Think about your countertops. Really think about them: What touches them? How often do you clean them and what are the places you touch right after you place a casual hand on your countertop?

(The Venn diagram of surface contact is probably larger than you think, right?)

Before, we’ve talked about Staphylococcus aureus. It’s time to dig a little deeper and mention one of its variants: Methicillin-Resistant Staphylococcus aureus, or MRSA. MRSA has special characteristics that can drive its own specific risks.

What is MRSA?  

MRSA is a special type of Staphylococcus aureus that has developed a specific resistance to methicillin — a strong type of penicillin. Staphylococcus aureus is already tough enough to deal with on its own; this stronger, hardier version can be very frustrating and dangerous to treat.

MRSA strains commonly result from infections in healthcare facilities. (This is where antibiotic-resistant germs tend to be found.) However, whether a MRSA contamination results from hospital-acquired infection or community-acquired infection, the initial signs tend to remain the same. An infected individual may present with skin complaints such as infections and mild abscesses. However, if the MRSA bacteria reach the bloodstream — from a catheter, an injection or simply a very bad infection — any number of vital organs (e.g., the heart, bones, lungs) can respond in a life-threatening way. 

Where does MRSA typically live?  

As it’s the version of Staphylococcus aureus that has developed defenses against penicillin, a strong antibiotic, MRSA tends to live in places that one might normally associate with the medical field or healthcare. Medical devices in the body, from artificial joints and valves to pacemakers and catheters, tend to be places where these bacteria accumulate.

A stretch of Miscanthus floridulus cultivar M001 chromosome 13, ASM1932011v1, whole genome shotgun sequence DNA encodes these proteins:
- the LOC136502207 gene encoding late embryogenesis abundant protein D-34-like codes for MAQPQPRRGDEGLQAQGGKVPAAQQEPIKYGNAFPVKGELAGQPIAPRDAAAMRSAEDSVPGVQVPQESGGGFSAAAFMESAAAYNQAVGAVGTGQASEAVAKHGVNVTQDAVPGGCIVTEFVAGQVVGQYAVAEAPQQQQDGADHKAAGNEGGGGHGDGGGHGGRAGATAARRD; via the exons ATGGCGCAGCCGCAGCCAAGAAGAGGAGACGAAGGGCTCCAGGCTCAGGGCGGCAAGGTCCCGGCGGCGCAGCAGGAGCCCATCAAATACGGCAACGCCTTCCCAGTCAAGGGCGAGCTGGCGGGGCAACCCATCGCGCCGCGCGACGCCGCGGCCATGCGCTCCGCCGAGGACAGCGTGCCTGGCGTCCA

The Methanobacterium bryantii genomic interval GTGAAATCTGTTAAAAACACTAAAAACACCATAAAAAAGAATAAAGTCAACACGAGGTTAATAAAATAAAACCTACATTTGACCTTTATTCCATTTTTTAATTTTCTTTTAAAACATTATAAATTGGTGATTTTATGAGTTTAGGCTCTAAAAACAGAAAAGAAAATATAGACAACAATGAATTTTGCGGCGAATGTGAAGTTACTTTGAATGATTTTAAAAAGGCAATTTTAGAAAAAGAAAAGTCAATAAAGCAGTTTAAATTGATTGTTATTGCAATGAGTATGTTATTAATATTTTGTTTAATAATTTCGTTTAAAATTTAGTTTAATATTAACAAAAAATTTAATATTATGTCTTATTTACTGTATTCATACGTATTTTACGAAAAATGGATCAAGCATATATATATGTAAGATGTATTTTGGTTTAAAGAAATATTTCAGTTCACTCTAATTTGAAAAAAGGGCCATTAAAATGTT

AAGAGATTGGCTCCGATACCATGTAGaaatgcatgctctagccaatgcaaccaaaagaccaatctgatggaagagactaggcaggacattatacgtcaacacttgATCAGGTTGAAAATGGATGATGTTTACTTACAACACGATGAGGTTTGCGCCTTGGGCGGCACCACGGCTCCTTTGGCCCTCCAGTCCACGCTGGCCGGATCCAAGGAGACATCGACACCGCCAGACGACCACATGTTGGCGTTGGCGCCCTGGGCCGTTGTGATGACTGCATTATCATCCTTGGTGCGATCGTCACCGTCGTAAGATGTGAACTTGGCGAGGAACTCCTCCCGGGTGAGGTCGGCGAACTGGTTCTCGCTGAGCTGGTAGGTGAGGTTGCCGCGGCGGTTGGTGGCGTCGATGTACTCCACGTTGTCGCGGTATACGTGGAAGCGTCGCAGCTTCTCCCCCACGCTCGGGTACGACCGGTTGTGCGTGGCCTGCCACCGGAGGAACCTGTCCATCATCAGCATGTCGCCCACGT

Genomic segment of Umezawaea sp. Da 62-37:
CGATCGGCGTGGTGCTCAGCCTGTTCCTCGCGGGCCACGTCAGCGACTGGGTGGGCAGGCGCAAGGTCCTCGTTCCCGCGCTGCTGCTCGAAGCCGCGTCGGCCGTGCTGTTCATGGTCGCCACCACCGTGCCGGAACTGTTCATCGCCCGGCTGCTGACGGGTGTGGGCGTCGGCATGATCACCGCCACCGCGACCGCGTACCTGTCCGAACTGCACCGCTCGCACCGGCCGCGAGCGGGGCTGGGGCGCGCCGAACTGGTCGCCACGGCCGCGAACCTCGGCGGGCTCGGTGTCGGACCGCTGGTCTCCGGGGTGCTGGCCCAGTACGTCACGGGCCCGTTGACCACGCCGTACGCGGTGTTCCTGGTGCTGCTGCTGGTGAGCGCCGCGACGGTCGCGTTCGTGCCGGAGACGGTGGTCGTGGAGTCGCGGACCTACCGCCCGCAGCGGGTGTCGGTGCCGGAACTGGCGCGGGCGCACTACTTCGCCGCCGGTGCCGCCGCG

However, much like its less resistant relatives, MRSA can be spread through contact. If you’ve been to a hospital recently, work at one, have brought home materials from a healthcare facility, have loved ones who have undergone treatment or believe that you might have come into contact with anyone or anything that might fit this description, it’s a good idea to take proactive steps to rid your environment of this contaminant. 

How can I keep my home safe from MRSA?

Clean, disinfect and put systems in place to keep cleaning MRSA even after you’ve left the room. That’s it — that’s your easy process to keep you and yours safe from MRSA in your own home.

We’ll go into a little more detail. When we target bacteria, it’s important to remember that we need to put more work in than just wiping with a wet cloth or DIY cleaners. Here’s the truth: All that does is move bacteria around your kitchen or your home.

Instead, you need to use an easy, effective cleaning system with the added advantage of killing any bacteria that may be lining your sink or crowding your countertop. That’s why we recommend this All-Purpose Cleaner as a crucial part of your cleaning rituals.

Got MRSA? Not Anymore, When Cleaning Your Home With MicroGold® Products

It’s time to make sure that MRSA feels as unwelcome as possible in your home. The effective clean and kill the All-Purpose Cleaner delivers will do the heavy lifting for you to ensure that MRSA stays far from you, your home, and your loved ones, when used as directed. To fully round out your cleaning routine, finish up with a gently moisturizing, antibacterial hand soap to be 100% sure that you’re not spreading pathogens around your home — and to treat yourself with soft hands.